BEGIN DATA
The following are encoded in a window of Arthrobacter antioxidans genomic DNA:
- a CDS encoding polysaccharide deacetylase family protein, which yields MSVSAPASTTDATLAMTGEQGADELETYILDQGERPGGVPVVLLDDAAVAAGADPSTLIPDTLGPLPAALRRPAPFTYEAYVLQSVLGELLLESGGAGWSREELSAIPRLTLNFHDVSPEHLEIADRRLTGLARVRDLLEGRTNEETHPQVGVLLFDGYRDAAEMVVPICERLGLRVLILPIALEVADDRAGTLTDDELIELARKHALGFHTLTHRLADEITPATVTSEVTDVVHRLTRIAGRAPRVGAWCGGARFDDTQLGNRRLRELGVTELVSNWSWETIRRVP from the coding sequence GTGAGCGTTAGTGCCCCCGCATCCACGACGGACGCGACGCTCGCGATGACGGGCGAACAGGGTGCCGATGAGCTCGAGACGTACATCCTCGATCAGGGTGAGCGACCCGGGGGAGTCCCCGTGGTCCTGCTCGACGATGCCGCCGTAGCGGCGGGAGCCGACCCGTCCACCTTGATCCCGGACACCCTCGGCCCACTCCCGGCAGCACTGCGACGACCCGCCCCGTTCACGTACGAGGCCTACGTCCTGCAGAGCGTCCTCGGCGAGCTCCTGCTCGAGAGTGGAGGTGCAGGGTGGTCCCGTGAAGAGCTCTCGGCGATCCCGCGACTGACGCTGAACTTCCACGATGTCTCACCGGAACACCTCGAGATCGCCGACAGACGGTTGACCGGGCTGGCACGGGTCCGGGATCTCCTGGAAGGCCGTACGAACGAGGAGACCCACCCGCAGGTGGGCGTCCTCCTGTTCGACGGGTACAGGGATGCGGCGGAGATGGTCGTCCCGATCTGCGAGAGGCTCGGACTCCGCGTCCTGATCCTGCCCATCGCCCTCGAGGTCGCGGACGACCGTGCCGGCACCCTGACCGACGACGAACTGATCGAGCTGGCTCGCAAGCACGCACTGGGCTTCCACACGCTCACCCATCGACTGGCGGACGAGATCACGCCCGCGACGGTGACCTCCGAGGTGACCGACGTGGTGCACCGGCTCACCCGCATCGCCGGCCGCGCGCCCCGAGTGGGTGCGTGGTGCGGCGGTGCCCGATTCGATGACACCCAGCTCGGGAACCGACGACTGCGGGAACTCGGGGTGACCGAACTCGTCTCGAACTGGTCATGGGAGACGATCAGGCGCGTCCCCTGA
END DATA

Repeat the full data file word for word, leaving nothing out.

The following are encoded in a window of Arthrobacter antioxidans genomic DNA:
- a CDS encoding polysaccharide deacetylase family protein, which yields MSVSAPASTTDATLAMTGEQGADELETYILDQGERPGGVPVVLLDDAAVAAGADPSTLIPDTLGPLPAALRRPAPFTYEAYVLQSVLGELLLESGGAGWSREELSAIPRLTLNFHDVSPEHLEIADRRLTGLARVRDLLEGRTNEETHPQVGVLLFDGYRDAAEMVVPICERLGLRVLILPIALEVADDRAGTLTDDELIELARKHALGFHTLTHRLADEITPATVTSEVTDVVHRLTRIAGRAPRVGAWCGGARFDDTQLGNRRLRELGVTELVSNWSWETIRRVP from the coding sequence GTGAGCGTTAGTGCCCCCGCATCCACGACGGACGCGACGCTCGCGATGACGGGCGAACAGGGTGCCGATGAGCTCGAGACGTACATCCTCGATCAGGGTGAGCGACCCGGGGGAGTCCCCGTGGTCCTGCTCGACGATGCCGCCGTAGCGGCGGGAGCCGACCCGTCCACCTTGATCCCGGACACCCTCGGCCCACTCCCGGCAGCACTGCGACGACCCGCCCCGTTCACGTACGAGGCCTACGTCCTGCAGAGCGTCCTCGGCGAGCTCCTGCTCGAGAGTGGAGGTGCAGGGTGGTCCCGTGAAGAGCTCTCGGCGATCCCGCGACTGACGCTGAACTTCCACGATGTCTCACCGGAACACCTCGAGATCGCCGACAGACGGTTGACCGGGCTGGCACGGGTCCGGGATCTCCTGGAAGGCCGTACGAACGAGGAGACCCACCCGCAGGTGGGCGTCCTCCTGTTCGACGGGTACAGGGATGCGGCGGAGATGGTCGTCCCGATCTGCGAGAGGCTCGGACTCCGCGTCCTGATCCTGCCCATCGCCCTCGAGGTCGCGGACGACCGTGCCGGCACCCTGACCGACGACGAACTGATCGAGCTGGCTCGCAAGCACGCACTGGGCTTCCACACGCTCACCCATCGACTGGCGGACGAGATCACGCCCGCGACGGTGACCTCCGAGGTGACCGACGTGGTGCACCGGCTCACCCGCATCGCCGGCCGCGCGCCCCGAGTGGGTGCGTGGTGCGGCGGTGCCCGATTCGATGACACCCAGCTCGGGAACCGACGACTGCGGGAACTCGGGGTGACCGAACTCGTCTCGAACTGGTCATGGGAGACGATCAGGCGCGTCCCCTGA